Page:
- - Wednesday, February 3, 2016

At the Battle of Marston Moor during the English Civil War, Oliver Cromwell sermonized to his Roundheads, “Pray to God, and leave the powder dry.”

And thereby hangs a tale.

All the prayers in the world are no substitute for unstarry-eyed thinking about power.

In preparation for his political miracle at Philadelphia in 1787, James Madison sought guidance from experience and the nature of man, not from star-gazing. His prodigious intellect alone dwarfed the collective knowledge of every current member of Congress and the Executive Branch. (But is that damning by faint praise?).

Delegates to the constitutional convention, except for three or four persons, viewed Benjamin Franklin’s proposal to open each day’s proceedings with a prayer as “unnecessary.” Delegates needed more of Plutarch, Aristotle and Thucydides, not hopes and prayers.

In the spring and summer of 1786, Madison retired to his Montpelier home, which overflowed with books he had collected (many sent from Paris by his friend Tom Jefferson) concerning confederacies or other government models. Madison sought the wisdom necessary to architect a diffusion of power that would secure justice by thwarting majority factions. Among other things, Madison examined the strengths and weaknesses of the Amphyctionic Confederacy of early 16th century Greece, the Helvetic Confederacy of 14th century Switzerland and the Belgic and Germanic confederacies of the mid-1600s.

Madison’s tireless scholarship begot his “Notes on Ancient and Modern Confederacies.” It lists the good and bad features of various governments, for example, “disparity of size in Cantons,” “intolerance of religion” or “weakness of the Union.”

Madison was earthbound, not visionary. He understood the sordidness of our unchangeable DNA. He designed a constitutional system to secure liberty and justice by pitting ambition against ambition through an intricate array of checks and balances. He knew from history and a wealth of personal experience that all men and women all of the time act with small-minded ulterior motives. The exceptions are too tiny to matter, like extras in a Cecile B. DeMille extravaganza. Madison elaborated in Federalist 51: “[W]hat is government itself, but the greatest of all reflections on human nature? If men were angels, no government would be necessary. If angels were to govern men, neither external nor internal controls on government would be necessary.”

Madison recognized that constant warfare would be the death knell of liberty by giving birth to limitless and secret executive power. He thus fastened on Congress the exclusive responsibility for authorizing the offensive use of the military in Article I, section 8, clause 11 of the U.S. Constitution — its crown jewel. Madison elaborated in a letter to Jefferson: “The constitution supposes, what the History of all Governments demonstrates, that the Executive is the branch of power most interested in war, and most prone to it. It has accordingly with studied care vested the question of war in the Legislature.”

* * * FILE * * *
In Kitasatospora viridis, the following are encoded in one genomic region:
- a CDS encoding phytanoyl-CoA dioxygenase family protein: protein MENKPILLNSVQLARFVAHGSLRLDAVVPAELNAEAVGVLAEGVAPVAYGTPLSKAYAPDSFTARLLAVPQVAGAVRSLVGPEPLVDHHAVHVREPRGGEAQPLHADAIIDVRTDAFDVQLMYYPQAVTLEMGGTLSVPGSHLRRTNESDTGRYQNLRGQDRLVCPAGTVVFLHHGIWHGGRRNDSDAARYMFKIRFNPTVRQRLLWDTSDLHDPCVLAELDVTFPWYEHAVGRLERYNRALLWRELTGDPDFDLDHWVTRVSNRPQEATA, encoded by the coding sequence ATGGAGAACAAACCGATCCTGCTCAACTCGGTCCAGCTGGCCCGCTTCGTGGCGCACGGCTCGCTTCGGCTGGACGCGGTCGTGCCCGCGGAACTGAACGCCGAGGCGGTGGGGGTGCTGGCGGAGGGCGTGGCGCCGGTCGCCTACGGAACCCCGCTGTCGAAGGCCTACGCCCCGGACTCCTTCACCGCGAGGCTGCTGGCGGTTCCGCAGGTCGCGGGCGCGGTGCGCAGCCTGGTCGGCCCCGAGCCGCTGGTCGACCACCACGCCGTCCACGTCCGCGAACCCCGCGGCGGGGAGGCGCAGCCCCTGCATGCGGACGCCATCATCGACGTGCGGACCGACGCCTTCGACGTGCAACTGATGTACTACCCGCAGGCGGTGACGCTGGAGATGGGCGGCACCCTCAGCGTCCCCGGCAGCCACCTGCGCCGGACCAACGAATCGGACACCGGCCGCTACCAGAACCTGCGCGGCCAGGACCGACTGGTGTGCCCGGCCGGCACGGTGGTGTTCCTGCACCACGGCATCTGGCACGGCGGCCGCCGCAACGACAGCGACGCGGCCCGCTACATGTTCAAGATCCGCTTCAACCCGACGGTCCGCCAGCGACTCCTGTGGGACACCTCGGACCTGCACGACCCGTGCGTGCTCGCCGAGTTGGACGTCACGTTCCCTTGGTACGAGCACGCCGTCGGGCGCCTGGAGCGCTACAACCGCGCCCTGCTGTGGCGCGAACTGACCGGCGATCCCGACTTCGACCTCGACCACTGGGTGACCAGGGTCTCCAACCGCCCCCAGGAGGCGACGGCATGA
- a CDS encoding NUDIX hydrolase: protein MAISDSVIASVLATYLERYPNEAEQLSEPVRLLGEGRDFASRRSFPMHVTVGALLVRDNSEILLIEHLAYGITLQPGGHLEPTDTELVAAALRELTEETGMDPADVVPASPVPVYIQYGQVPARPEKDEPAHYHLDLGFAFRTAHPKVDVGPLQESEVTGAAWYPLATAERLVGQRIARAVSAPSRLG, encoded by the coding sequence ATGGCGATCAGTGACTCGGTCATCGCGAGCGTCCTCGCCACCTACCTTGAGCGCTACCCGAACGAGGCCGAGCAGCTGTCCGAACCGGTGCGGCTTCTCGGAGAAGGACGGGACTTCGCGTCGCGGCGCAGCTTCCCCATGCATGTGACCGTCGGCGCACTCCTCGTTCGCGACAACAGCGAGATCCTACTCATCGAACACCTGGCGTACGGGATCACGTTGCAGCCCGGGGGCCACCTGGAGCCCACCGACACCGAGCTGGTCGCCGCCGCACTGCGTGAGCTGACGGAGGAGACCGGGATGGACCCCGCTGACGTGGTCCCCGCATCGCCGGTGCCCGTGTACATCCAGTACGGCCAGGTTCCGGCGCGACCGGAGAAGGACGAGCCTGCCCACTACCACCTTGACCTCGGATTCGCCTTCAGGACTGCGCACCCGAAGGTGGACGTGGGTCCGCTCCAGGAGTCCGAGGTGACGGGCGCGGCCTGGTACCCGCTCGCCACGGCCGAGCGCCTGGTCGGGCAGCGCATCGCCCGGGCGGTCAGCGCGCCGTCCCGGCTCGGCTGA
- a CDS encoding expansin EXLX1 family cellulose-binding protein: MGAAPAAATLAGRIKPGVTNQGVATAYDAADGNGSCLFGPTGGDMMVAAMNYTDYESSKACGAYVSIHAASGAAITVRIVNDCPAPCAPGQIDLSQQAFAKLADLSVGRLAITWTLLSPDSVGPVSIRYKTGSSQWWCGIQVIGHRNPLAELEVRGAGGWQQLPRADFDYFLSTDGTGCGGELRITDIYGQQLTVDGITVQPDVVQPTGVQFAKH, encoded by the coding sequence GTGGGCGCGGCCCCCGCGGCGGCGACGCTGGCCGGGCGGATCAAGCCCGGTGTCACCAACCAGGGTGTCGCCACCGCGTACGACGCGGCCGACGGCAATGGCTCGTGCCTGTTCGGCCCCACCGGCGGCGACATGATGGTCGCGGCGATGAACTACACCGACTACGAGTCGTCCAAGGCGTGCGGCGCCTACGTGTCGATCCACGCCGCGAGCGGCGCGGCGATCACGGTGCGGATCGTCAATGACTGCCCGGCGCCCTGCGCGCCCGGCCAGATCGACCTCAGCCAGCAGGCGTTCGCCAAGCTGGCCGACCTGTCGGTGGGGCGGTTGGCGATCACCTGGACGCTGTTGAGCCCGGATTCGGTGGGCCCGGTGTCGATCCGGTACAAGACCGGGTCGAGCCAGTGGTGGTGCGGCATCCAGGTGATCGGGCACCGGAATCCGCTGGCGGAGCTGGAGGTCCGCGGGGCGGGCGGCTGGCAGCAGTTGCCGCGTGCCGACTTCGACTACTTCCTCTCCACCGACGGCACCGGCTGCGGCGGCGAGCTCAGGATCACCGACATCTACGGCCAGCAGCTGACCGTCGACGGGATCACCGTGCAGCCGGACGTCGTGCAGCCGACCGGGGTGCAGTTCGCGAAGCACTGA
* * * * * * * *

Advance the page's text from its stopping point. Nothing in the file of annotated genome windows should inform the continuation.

Before members of Congress became craven invertebrates in foreign affairs after World War II, the Madisonian system worked but for the three hiccups of the Mexican-American War, the Spanish-American War and World War I. In 1851, for instance, Louis Kossuth traveled to the United States to seek intervention in support of Hungary’s war of independence against the Austrian Empire. Congress balked. Sen. Henry Clay explained: “Far better for ourselves, for Hungary, and for the cause of liberty … we should keep our lamp burning brightly on this western shore as a light to all nations, than to hazard its utter extinction amid the ruins of fallen or fallen republics of Europe.”

Secretary of State Daniel Webster, in contrast, was predictably eager for intervention, and boasted like a teenager to the House of Hapsburg: “The power of this republic at the present moment is spread over a region one of the richest and most fertile on the globe, and of an extent in comparison with which the possessions of the house of Hapsburg are but a patch on the earth’s surface.”

It took the U.S. Senate led by Henry Cabot Lodge to block messianic President Woodrow Wilson’s campaign for the League of Nations Treaty to require the United States to defend every international boundary on the planet with war.
Our post-World War II warfare state fueled by the military-industrial-terrorism complex has created an unprecedented constitutional crisis that is crushing liberty, arresting prosperity, and risking self-ruination.

The president and members of Congress command a First Amendment right to pray to God, (although Article VI of the Constitution forbids making prayer a qualification for any public office). What is imperative, however, is that they read and be informed by Madison.

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